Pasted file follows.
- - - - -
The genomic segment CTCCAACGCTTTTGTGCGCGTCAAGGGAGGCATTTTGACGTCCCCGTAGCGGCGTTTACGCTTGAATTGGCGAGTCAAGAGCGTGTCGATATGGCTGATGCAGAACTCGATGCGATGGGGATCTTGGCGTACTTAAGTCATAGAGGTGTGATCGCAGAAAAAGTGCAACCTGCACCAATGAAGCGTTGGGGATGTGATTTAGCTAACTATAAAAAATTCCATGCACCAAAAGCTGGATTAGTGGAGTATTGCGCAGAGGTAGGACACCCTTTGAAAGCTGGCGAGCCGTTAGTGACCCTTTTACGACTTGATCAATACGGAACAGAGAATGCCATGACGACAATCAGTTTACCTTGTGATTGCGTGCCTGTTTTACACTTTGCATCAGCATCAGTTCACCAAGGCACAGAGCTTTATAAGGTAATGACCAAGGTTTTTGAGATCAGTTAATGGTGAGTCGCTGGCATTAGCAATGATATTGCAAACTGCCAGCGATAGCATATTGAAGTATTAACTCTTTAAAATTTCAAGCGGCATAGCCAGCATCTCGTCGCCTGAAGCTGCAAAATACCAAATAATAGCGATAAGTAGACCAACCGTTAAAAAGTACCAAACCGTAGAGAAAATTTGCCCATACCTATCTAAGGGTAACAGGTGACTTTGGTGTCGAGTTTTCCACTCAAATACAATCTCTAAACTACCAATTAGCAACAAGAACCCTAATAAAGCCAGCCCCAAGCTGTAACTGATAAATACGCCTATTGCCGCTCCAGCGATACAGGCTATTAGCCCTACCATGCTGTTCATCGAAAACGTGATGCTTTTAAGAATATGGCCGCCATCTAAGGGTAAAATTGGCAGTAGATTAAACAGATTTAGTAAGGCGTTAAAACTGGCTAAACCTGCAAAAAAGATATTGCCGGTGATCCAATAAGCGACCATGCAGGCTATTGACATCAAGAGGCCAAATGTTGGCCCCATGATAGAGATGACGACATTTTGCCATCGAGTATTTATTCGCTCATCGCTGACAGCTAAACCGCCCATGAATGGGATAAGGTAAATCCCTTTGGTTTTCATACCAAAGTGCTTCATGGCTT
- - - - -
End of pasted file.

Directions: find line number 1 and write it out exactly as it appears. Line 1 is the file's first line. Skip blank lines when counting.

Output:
The genomic segment CTCCAACGCTTTTGTGCGCGTCAAGGGAGGCATTTTGACGTCCCCGTAGCGGCGTTTACGCTTGAATTGGCGAGTCAAGAGCGTGTCGATATGGCTGATGCAGAACTCGATGCGATGGGGATCTTGGCGTACTTAAGTCATAGAGGTGTGATCGCAGAAAAAGTGCAACCTGCACCAATGAAGCGTTGGGGATGTGATTTAGCTAACTATAAAAAATTCCATGCACCAAAAGCTGGATTAGTGGAGTATTGCGCAGAGGTAGGACACCCTTTGAAAGCTGGCGAGCCGTTAGTGACCCTTTTACGACTTGATCAATACGGAACAGAGAATGCCATGACGACAATCAGTTTACCTTGTGATTGCGTGCCTGTTTTACACTTTGCATCAGCATCAGTTCACCAAGGCACAGAGCTTTATAAGGTAATGACCAAGGTTTTTGAGATCAGTTAATGGTGAGTCGCTGGCATTAGCAATGATATTGCAAACTGCCAGCGATAGCATATTGAAGTATTAACTCTTTAAAATTTCAAGCGGCATAGCCAGCATCTCGTCGCCTGAAGCTGCAAAATACCAAATAATAGCGATAAGTAGACCAACCGTTAAAAAGTACCAAACCGTAGAGAAAATTTGCCCATACCTATCTAAGGGTAACAGGTGACTTTGGTGTCGAGTTTTCCACTCAAATACAATCTCTAAACTACCAATTAGCAACAAGAACCCTAATAAAGCCAGCCCCAAGCTGTAACTGATAAATACGCCTATTGCCGCTCCAGCGATACAGGCTATTAGCCCTACCATGCTGTTCATCGAAAACGTGATGCTTTTAAGAATATGGCCGCCATCTAAGGGTAAAATTGGCAGTAGATTAAACAGATTTAGTAAGGCGTTAAAACTGGCTAAACCTGCAAAAAAGATATTGCCGGTGATCCAATAAGCGACCATGCAGGCTATTGACATCAAGAGGCCAAATGTTGGCCCCATGATAGAGATGACGACATTTTGCCATCGAGTATTTATTCGCTCATCGCTGACAGCTAAACCGCCCATGAATGGGATAAGGTAAATCCCTTTGGTTTTCATACCAAAGTGCTTCATGGCTT